The shift in the decision-making strategy — Bias in AI

Aleksandra Hadzic
6 min readApr 12, 2021


Have you ever wondered — Do we make decisions logically or intuitively?

Having a better idea on how to use data ethically; Source: Unsplash

When it comes to reasoning and feelings, I’ve always gone with my gut instinct instead of analyzing things more objectively and critically. But there’s one issue. It’s known as biases.

People are mostly biased because they don’t know when their heuristic intuition conflicts with the task’s rational considerations, which probably come into play later in the reasoning phase. Then, it drives us to the point where we make impulsive or maybe even irrational decisions. And we don’t know why.

“Black box” or explainable AI?

Considering that there is this term bias in human psychology, it has its equal in AI. The controversial questions raised about biases in AI are mostly related to racism and gender inequality. The switch that was flipped in my head to dig into general biases, specifically in AI, was triggered after watching Coded Bias (2020) on Netflix. This is a provocative film about how various forms of biometric surveillance, artificial intelligence, and data science technology can be biased in both implementation and use.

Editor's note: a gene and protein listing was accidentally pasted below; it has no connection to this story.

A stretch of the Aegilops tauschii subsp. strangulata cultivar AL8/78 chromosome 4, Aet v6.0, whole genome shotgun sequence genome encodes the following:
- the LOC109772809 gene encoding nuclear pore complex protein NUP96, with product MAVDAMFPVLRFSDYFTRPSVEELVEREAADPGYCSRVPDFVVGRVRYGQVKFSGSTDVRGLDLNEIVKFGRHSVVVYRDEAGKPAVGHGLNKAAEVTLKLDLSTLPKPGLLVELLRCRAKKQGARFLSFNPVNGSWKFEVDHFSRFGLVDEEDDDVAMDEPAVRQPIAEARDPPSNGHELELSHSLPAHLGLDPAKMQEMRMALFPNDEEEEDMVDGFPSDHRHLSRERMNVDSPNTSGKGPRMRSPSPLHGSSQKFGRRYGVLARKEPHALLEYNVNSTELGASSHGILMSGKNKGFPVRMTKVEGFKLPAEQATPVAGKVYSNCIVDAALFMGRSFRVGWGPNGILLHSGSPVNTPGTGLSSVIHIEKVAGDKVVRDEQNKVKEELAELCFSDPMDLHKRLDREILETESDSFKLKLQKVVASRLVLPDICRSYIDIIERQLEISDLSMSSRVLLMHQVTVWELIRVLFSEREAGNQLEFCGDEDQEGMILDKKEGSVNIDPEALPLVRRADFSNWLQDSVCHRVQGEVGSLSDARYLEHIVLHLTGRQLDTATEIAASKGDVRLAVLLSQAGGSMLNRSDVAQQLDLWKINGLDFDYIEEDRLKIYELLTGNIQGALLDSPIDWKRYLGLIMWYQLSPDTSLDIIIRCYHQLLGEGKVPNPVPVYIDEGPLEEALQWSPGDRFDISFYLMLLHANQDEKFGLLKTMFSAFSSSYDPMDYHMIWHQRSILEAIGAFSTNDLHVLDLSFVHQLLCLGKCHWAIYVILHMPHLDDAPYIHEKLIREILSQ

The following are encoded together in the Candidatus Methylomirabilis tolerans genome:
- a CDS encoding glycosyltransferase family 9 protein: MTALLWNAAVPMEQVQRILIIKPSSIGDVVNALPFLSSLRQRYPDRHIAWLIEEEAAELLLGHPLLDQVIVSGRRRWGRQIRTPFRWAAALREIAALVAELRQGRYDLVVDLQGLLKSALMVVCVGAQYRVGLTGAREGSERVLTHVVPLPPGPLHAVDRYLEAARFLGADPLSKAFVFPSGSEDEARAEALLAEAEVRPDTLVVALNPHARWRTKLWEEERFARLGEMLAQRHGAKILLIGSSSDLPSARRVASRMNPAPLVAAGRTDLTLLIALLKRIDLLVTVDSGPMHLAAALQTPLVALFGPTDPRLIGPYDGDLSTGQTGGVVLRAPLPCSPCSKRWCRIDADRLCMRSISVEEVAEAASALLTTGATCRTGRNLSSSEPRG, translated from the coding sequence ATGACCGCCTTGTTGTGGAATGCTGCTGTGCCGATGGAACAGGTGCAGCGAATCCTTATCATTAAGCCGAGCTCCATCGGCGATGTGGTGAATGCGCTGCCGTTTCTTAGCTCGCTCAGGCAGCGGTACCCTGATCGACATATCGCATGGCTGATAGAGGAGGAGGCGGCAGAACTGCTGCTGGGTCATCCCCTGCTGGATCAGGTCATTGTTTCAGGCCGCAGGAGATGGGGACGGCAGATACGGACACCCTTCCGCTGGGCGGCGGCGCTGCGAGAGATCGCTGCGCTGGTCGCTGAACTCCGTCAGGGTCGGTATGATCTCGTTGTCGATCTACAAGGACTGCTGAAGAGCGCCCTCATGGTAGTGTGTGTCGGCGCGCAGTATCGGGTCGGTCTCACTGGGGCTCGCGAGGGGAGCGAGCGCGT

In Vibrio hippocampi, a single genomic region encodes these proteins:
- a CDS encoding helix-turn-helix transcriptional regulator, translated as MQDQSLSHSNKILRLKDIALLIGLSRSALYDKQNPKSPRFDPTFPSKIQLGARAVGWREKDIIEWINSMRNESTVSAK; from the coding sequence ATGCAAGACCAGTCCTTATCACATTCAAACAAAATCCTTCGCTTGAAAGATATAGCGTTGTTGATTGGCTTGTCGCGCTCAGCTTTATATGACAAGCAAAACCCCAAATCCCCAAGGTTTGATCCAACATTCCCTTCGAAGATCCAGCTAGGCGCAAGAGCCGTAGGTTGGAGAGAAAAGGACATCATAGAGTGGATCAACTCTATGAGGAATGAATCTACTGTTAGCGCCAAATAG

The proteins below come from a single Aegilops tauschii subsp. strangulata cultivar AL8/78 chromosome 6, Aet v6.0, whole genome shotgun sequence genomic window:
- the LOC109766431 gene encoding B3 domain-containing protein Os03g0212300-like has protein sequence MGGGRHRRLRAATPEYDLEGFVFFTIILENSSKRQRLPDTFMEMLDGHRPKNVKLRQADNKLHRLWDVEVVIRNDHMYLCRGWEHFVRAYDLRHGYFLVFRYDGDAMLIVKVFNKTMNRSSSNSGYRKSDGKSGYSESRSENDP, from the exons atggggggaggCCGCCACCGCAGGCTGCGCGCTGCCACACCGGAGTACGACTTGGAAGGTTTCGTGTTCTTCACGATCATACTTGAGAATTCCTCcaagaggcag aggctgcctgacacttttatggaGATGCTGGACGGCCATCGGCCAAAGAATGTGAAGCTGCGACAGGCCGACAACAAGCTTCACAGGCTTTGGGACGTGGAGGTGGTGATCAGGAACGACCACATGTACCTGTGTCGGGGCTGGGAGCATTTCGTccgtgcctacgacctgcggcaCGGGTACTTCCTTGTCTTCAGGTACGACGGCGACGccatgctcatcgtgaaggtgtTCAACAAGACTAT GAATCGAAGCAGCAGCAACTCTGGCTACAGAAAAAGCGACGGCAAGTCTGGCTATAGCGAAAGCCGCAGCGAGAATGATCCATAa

Coded Bias (2020); Source: Netflix

The information that currently drives the world, the beliefs and attitudes on which cultures, societies are presently based — we should not store them in artificial intelligence systems.

We do not need a recreated world in which we are now. Even less do we need a mathematical model or algorithm that will annul the years, decades, and centuries of the fight against racism, gender discrimination, and many other vital issues that are at stake.

Hence, it’s so important to become aware of the fact that the bias doesn’t come from the machine learning model.